I liked a person I dated recently because he always asked people things before he asked the internet. I think to the younger generation this has begun to seem exotic. You would ask someone directions, or what was going on somewhere, or where there might be food, only if a catastrophic event had occurred and you had to live in the now, alone in your body.

I don’t ask people first. I always ask the internet first, both because I am afraid of people and because asking one person, or three, is asking one person or three, and asking the internet is asking all the people who have ever lived plus the endless expansion and iteration of their ideas, thanks to metastatic artificial intelligence.

Yet on balance, I sense that I might have had as many moments of feeling without the internet, and fewer negative feelings, and I would have made do without the convenience because I wouldn’t have known it was possible. (In addition to which I feel strongly aligned with W.S. Merwin’s position on convenience, though I’m sure I know that poem, that position that allows me to understand how I feel about the internet, because of and via the internet.) Without the internet, I might also have cultivated or held on to a stronger sense of self. I impute no absolute value to a stronger sense of self, but I suspect that a weaker sense of self has, if nothing else, crippled my ability to be worth something to the other humans.

When you stop using your phone for a bit, for a few hours or a day, you do not revert to the state you were formerly in. I mean generationally formerly, before the phone. You do not go back to the Analog Pre-Screen Age. Instead, what you experience is being not-with your phone, in an alternate but cotemporal universe that is probably better for your neck, which is holding up the head that observes mostly other people looking at their phones. Other people looking at the internet.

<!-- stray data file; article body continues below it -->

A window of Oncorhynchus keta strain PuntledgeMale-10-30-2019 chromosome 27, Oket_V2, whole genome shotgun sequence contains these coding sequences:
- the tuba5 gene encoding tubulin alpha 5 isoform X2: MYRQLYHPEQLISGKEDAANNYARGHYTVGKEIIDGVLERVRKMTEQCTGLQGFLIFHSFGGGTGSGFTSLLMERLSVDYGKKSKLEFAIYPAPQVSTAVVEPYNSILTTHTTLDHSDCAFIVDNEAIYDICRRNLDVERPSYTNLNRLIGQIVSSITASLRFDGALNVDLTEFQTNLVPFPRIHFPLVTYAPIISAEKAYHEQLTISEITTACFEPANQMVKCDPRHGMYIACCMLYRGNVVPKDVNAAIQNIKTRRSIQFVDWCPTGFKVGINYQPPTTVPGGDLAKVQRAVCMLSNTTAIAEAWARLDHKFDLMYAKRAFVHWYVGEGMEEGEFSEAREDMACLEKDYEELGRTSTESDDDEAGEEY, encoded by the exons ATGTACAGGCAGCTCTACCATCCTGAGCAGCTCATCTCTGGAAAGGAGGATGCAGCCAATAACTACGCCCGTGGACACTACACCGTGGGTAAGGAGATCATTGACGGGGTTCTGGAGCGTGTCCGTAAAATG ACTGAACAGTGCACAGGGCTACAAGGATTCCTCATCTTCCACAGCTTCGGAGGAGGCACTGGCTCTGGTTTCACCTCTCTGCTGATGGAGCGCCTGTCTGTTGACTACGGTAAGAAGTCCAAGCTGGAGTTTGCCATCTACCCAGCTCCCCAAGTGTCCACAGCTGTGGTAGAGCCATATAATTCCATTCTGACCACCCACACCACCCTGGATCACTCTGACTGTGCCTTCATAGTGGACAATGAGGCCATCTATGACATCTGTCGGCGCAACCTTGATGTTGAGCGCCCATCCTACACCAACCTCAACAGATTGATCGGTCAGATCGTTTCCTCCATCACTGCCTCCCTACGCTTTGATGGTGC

The relationship with the real man is still in my mind, and my mind is still in it, and it causes feelings in my body even though I’m not in contact with him, in the way that I fantasize about not being in contact with the internet. A total disconnection. But I look at his WhatsApp last seen status all the time. What does that do? Occasionally the word online appears under his name and I feel something. Maybe you know what I mean.

Why Is Everything So Ugly? by Mark Krotov for n+1

Writing a century ago, H. L. Mencken bemoaned America’s “libido for the ugly.” There exists, he wrote, a “love of ugliness for its own sake, the lust to make the world intolerable. Its habitat is the United States.”

If The Man in the Gray Flannel Suit once offered a warning about conformity, he is now an inspiration, although the outfit has gotten an upgrade. Today he is The Man in the Gray Bonobos, or The Man in the Gray Buck Mason Crew Neck, or The Man in the Gray Mack Weldon Sweatpants — all delivered via gray Amazon van. The imagined color of life under communism, gray has revealed itself to be the actual hue of globalized capital. “The distinct national colors of the imperialist map of the world have merged and blended in the imperial global rainbow,” wrote Hardt and Negri. What color does a blended rainbow produce? Greige, evidently.

The Crown and the Crown by Luke McKernan


Simple Passion by Annie Ernaux

I wish I'd read this in one sitting, rather than in two sittings about three weeks apart — much better, with this in particular, to be completely absorbed and then be jolted away before you're ready, leaving you to think about it for days afterwards.

I behaved exactly the same way as before but without the long-standing familiarity of these actions I would have found it impossible to do so, except at the cost of a tremendous effort. It was when I spoke that I realized I was acting instinctively. Words, sentences, and even my laugh, formed on my lips without my actually thinking about it or wanting it. In fact I have only vague memories of the things I did, the films I saw, the people I met. I behaved in an artificial manner.